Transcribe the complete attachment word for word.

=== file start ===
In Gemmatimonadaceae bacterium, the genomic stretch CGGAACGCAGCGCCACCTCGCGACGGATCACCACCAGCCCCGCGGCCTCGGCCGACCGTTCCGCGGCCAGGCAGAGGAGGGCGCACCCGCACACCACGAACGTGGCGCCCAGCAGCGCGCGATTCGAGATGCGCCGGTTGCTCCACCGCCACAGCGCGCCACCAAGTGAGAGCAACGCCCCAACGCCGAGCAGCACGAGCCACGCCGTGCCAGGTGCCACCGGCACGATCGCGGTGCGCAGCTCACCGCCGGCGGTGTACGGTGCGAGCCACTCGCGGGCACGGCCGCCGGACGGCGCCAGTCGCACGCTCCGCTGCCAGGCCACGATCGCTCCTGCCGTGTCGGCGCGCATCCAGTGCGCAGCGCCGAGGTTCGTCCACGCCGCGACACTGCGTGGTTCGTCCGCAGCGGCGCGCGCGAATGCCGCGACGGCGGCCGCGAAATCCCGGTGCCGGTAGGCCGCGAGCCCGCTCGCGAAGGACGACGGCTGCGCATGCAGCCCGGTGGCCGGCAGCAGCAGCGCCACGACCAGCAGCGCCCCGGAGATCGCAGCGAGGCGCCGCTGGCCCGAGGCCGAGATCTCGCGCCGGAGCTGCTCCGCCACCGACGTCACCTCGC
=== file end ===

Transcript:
In Gemmatimonadaceae bacterium, the genomic stretch CGGAACGCAGCGCCACCTCGCGACGGATCACCACCAGCCCCGCGGCCTCGGCCGACCGTTCCGCGGCCAGGCAGAGGAGGGCGCACCCGCACACCACGAACGTGGCGCCCAGCAGCGCGCGATTCGAGATGCGCCGGTTGCTCCACCGCCACAGCGCGCCACCAAGTGAGAGCAACGCCCCAACGCCGAGCAGCACGAGCCACGCCGTGCCAGGTGCCACCGGCACGATCGCGGTGCGCAGCTCACCGCCGGCGGTGTACGGTGCGAGCCACTCGCGGGCACGGCCGCCGGACGGCGCCAGTCGCACGCTCCGCTGCCAGGCCACGATCGCTCCTGCCGTGTCGGCGCGCATCCAGTGCGCAGCGCCGAGGTTCGTCCACGCCGCGACACTGCGTGGTTCGTCCGCAGCGGCGCGCGCGAATGCCGCGACGGCGGCCGCGAAATCCCGGTGCCGGTAGGCCGCGAGCCCGCTCGCGAAGGACGACGGCTGCGCATGCAGCCCGGTGGCCGGCAGCAGCAGCGCCACGACCAGCAGCGCCCCGGAGATCGCAGCGAGGCGCCGCTGGCCCGAGGCCGAGATCTCGCGCCGGAGCTGCTCCGCCACCGACGTCACCTCGC